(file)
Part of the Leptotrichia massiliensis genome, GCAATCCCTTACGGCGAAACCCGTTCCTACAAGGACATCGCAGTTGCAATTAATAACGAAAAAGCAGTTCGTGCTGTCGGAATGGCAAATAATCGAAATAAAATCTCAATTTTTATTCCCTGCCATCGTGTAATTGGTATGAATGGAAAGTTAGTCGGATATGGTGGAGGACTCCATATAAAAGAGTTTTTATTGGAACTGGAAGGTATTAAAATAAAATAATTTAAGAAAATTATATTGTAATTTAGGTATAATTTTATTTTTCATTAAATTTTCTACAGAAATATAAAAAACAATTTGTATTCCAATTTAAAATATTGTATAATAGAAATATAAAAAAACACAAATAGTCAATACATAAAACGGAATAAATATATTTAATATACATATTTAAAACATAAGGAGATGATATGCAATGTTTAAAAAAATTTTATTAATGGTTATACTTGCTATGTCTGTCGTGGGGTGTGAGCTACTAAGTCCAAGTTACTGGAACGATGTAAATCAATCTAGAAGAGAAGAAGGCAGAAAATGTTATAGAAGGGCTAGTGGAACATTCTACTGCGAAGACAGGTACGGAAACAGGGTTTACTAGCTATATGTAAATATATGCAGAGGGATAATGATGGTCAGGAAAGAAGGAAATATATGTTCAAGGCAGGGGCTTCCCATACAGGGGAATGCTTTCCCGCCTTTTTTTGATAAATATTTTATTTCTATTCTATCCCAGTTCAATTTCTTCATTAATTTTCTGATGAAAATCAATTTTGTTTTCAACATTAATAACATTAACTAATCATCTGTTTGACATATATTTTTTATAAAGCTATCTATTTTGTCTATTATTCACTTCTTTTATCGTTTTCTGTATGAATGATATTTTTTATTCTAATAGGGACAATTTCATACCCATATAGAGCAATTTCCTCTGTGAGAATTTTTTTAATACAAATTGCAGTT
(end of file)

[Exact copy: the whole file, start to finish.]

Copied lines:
Part of the Leptotrichia massiliensis genome, GCAATCCCTTACGGCGAAACCCGTTCCTACAAGGACATCGCAGTTGCAATTAATAACGAAAAAGCAGTTCGTGCTGTCGGAATGGCAAATAATCGAAATAAAATCTCAATTTTTATTCCCTGCCATCGTGTAATTGGTATGAATGGAAAGTTAGTCGGATATGGTGGAGGACTCCATATAAAAGAGTTTTTATTGGAACTGGAAGGTATTAAAATAAAATAATTTAAGAAAATTATATTGTAATTTAGGTATAATTTTATTTTTCATTAAATTTTCTACAGAAATATAAAAAACAATTTGTATTCCAATTTAAAATATTGTATAATAGAAATATAAAAAAACACAAATAGTCAATACATAAAACGGAATAAATATATTTAATATACATATTTAAAACATAAGGAGATGATATGCAATGTTTAAAAAAATTTTATTAATGGTTATACTTGCTATGTCTGTCGTGGGGTGTGAGCTACTAAGTCCAAGTTACTGGAACGATGTAAATCAATCTAGAAGAGAAGAAGGCAGAAAATGTTATAGAAGGGCTAGTGGAACATTCTACTGCGAAGACAGGTACGGAAACAGGGTTTACTAGCTATATGTAAATATATGCAGAGGGATAATGATGGTCAGGAAAGAAGGAAATATATGTTCAAGGCAGGGGCTTCCCATACAGGGGAATGCTTTCCCGCCTTTTTTTGATAAATATTTTATTTCTATTCTATCCCAGTTCAATTTCTTCATTAATTTTCTGATGAAAATCAATTTTGTTTTCAACATTAATAACATTAACTAATCATCTGTTTGACATATATTTTTTATAAAGCTATCTATTTTGTCTATTATTCACTTCTTTTATCGTTTTCTGTATGAATGATATTTTTTATTCTAATAGGGACAATTTCATACCCATATAGAGCAATTTCCTCTGTGAGAATTTTTTTAATACAAATTGCAGTT